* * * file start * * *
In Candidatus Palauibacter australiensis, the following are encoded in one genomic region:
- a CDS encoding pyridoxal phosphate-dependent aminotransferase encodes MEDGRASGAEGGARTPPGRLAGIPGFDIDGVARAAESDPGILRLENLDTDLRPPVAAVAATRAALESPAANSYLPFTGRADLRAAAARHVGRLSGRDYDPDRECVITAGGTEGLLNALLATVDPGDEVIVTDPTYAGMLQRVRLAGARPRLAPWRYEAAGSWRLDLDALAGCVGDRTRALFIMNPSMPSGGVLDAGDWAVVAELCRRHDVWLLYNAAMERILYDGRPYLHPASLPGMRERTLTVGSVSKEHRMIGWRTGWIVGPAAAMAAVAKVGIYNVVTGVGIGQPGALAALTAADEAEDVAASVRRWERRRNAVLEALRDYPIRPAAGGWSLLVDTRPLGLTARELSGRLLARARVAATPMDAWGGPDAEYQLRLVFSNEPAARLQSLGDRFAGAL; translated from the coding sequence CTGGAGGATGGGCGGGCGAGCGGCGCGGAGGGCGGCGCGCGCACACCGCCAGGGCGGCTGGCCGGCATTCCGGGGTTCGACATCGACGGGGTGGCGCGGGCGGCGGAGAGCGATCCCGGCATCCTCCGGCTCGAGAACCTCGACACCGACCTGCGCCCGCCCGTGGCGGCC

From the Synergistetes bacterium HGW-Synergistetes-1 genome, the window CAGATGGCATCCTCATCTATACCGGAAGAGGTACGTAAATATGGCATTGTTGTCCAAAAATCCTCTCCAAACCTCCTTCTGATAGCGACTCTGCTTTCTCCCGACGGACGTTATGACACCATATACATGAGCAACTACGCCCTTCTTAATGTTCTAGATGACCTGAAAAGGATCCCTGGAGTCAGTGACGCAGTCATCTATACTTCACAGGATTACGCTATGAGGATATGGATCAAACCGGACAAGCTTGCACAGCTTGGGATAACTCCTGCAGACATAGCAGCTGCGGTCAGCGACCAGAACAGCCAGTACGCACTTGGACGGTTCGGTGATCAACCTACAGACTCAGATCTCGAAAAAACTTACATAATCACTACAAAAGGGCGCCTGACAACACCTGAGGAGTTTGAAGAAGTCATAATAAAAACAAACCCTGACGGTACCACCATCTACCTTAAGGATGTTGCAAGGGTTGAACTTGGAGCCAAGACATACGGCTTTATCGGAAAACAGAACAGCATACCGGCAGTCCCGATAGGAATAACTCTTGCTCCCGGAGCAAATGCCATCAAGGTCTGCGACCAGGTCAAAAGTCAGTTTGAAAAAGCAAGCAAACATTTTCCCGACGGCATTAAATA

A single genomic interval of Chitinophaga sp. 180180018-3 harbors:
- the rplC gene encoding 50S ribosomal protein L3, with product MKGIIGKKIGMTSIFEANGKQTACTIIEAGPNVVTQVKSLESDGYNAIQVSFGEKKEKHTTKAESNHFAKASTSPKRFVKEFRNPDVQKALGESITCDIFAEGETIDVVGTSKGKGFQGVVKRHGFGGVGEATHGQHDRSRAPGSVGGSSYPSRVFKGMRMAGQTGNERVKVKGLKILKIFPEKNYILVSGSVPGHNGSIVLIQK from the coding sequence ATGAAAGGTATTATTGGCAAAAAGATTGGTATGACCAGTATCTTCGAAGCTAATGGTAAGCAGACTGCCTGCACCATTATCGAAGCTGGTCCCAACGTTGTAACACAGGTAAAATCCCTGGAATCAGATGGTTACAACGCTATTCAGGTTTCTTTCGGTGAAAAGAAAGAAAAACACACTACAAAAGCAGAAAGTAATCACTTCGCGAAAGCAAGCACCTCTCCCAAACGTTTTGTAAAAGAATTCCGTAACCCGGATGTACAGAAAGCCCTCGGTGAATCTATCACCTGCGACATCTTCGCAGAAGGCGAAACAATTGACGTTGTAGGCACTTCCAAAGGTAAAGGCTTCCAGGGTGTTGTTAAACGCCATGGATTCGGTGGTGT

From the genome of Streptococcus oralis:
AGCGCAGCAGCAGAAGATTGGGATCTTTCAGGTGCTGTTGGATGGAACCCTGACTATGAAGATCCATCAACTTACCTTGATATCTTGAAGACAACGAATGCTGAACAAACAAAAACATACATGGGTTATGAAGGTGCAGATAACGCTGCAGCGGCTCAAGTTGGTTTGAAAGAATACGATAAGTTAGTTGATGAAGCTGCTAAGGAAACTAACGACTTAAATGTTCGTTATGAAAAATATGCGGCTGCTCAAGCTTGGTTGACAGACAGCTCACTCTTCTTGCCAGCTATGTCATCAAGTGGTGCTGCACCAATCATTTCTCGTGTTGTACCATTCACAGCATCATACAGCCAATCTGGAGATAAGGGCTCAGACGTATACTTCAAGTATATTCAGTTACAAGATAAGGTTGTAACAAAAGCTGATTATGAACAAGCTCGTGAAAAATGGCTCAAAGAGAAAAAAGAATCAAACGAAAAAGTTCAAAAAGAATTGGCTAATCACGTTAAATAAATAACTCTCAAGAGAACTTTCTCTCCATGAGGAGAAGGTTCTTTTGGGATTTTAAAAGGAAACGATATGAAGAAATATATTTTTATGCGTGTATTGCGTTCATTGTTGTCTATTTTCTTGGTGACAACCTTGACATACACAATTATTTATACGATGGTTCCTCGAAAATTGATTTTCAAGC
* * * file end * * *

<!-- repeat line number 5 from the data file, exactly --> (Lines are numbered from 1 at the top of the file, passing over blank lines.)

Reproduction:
- the rplC gene encoding 50S ribosomal protein L3, with product MKGIIGKKIGMTSIFEANGKQTACTIIEAGPNVVTQVKSLESDGYNAIQVSFGEKKEKHTTKAESNHFAKASTSPKRFVKEFRNPDVQKALGESITCDIFAEGETIDVVGTSKGKGFQGVVKRHGFGGVGEATHGQHDRSRAPGSVGGSSYPSRVFKGMRMAGQTGNERVKVKGLKILKIFPEKNYILVSGSVPGHNGSIVLIQK from the coding sequence ATGAAAGGTATTATTGGCAAAAAGATTGGTATGACCAGTATCTTCGAAGCTAATGGTAAGCAGACTGCCTGCACCATTATCGAAGCTGGTCCCAACGTTGTAACACAGGTAAAATCCCTGGAATCAGATGGTTACAACGCTATTCAGGTTTCTTTCGGTGAAAAGAAAGAAAAACACACTACAAAAGCAGAAAGTAATCACTTCGCGAAAGCAAGCACCTCTCCCAAACGTTTTGTAAAAGAATTCCGTAACCCGGATGTACAGAAAGCCCTCGGTGAATCTATCACCTGCGACATCTTCGCAGAAGGCGAAACAATTGACGTTGTAGGCACTTCCAAAGGTAAAGGCTTCCAGGGTGTTGTTAAACGCCATGGATTCGGTGGTGT